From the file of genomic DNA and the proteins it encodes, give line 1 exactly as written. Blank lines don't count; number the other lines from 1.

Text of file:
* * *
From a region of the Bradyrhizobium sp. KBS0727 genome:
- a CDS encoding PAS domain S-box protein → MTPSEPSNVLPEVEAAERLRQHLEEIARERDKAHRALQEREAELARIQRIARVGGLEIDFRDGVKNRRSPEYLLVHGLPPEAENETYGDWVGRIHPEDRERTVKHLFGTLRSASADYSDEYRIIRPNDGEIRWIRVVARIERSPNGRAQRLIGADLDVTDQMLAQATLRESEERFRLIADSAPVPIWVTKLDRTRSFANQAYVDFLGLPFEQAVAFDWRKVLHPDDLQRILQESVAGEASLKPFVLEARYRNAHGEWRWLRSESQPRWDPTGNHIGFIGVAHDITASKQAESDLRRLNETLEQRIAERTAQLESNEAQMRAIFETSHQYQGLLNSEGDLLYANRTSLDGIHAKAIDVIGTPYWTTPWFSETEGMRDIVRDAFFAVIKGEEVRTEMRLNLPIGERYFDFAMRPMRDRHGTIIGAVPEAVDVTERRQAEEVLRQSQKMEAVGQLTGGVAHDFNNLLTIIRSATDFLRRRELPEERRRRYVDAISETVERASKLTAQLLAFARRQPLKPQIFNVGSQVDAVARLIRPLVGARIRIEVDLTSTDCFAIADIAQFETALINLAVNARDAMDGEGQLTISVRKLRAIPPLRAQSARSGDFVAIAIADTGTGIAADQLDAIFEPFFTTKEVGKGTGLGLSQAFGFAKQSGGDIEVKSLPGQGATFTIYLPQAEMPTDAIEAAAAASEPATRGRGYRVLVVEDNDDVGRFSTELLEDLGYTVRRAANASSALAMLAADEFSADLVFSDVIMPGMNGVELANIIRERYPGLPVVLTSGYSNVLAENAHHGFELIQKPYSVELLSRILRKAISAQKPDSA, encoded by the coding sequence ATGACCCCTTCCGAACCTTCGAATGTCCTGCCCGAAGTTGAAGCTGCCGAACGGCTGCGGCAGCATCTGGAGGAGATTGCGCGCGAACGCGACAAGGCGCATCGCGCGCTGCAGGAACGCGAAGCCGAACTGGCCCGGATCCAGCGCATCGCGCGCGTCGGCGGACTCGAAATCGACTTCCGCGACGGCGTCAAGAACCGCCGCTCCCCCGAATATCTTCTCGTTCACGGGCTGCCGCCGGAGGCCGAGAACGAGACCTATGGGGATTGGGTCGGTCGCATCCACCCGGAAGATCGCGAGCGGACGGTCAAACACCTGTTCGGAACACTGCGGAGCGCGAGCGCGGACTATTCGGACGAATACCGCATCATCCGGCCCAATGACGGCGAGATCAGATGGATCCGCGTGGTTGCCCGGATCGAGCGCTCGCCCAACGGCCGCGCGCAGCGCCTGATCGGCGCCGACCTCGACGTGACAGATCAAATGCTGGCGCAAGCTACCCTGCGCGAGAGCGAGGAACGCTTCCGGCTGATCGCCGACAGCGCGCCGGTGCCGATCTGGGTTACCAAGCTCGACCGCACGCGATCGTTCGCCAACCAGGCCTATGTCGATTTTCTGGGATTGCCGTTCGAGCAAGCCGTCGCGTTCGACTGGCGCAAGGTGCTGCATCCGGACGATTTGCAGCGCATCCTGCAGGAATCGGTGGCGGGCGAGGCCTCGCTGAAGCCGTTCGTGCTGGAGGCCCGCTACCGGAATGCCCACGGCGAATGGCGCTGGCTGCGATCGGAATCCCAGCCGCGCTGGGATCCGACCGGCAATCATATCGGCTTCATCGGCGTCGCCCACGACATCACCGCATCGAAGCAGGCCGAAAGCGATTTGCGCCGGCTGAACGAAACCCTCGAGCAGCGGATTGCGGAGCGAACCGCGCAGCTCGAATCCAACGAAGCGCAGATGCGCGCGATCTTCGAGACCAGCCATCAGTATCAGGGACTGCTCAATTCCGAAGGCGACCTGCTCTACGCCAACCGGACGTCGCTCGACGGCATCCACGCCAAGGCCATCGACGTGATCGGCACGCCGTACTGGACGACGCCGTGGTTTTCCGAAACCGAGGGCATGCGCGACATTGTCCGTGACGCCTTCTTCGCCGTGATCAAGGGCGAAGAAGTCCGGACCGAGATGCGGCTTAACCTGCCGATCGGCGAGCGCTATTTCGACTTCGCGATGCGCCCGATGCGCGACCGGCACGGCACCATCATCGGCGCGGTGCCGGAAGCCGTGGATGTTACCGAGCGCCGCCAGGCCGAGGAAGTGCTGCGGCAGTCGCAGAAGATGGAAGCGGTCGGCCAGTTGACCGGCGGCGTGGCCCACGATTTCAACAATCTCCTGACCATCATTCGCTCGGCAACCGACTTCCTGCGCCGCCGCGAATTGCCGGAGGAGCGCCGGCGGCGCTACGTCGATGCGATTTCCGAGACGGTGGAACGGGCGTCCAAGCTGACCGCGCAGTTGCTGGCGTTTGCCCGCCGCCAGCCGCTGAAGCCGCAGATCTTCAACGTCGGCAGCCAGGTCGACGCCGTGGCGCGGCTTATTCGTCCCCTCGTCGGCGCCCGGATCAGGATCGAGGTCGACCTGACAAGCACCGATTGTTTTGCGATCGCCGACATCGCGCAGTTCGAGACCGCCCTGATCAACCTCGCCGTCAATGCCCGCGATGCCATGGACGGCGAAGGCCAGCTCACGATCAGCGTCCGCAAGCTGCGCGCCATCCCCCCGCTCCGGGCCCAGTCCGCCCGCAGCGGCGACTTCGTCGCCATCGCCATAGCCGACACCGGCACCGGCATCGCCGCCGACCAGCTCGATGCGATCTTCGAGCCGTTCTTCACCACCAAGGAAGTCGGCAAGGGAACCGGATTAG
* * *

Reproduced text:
From a region of the Bradyrhizobium sp. KBS0727 genome: